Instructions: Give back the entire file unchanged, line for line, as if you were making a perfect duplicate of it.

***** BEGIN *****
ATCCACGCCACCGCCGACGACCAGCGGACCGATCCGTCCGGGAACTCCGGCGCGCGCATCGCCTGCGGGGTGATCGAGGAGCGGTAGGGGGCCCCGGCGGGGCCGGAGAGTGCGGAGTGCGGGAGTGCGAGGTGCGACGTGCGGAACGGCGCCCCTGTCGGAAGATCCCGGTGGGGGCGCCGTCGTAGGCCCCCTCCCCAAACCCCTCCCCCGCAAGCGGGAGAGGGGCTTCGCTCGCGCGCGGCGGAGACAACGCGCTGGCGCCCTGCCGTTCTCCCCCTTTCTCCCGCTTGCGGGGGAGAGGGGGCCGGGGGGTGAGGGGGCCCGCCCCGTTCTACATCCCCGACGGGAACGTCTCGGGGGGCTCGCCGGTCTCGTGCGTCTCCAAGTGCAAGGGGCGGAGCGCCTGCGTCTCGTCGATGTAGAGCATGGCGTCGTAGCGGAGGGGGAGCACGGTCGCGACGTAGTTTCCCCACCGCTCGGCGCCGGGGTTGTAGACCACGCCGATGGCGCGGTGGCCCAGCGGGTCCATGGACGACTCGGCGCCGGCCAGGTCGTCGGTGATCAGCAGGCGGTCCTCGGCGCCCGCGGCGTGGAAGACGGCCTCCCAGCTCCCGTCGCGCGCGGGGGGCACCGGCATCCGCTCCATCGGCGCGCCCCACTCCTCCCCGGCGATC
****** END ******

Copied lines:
ATCCACGCCACCGCCGACGACCAGCGGACCGATCCGTCCGGGAACTCCGGCGCGCGCATCGCCTGCGGGGTGATCGAGGAGCGGTAGGGGGCCCCGGCGGGGCCGGAGAGTGCGGAGTGCGGGAGTGCGAGGTGCGACGTGCGGAACGGCGCCCCTGTCGGAAGATCCCGGTGGGGGCGCCGTCGTAGGCCCCCTCCCCAAACCCCTCCCCCGCAAGCGGGAGAGGGGCTTCGCTCGCGCGCGGCGGAGACAACGCGCTGGCGCCCTGCCGTTCTCCCCCTTTCTCCCGCTTGCGGGGGAGAGGGGGCCGGGGGGTGAGGGGGCCCGCCCCGTTCTACATCCCCGACGGGAACGTCTCGGGGGGCTCGCCGGTCTCGTGCGTCTCCAAGTGCAAGGGGCGGAGCGCCTGCGTCTCGTCGATGTAGAGCATGGCGTCGTAGCGGAGGGGGAGCACGGTCGCGACGTAGTTTCCCCACCGCTCGGCGCCGGGGTTGTAGACCACGCCGATGGCGCGGTGGCCCAGCGGGTCCATGGACGACTCGGCGCCGGCCAGGTCGTCGGTGATCAGCAGGCGGTCCTCGGCGCCCGCGGCGTGGAAGACGGCCTCCCAGCTCCCGTCGCGCGCGGGGGGCACCGGCATCCGCTCCATCGGCGCGCCCCACTCCTCCCCGGCGATC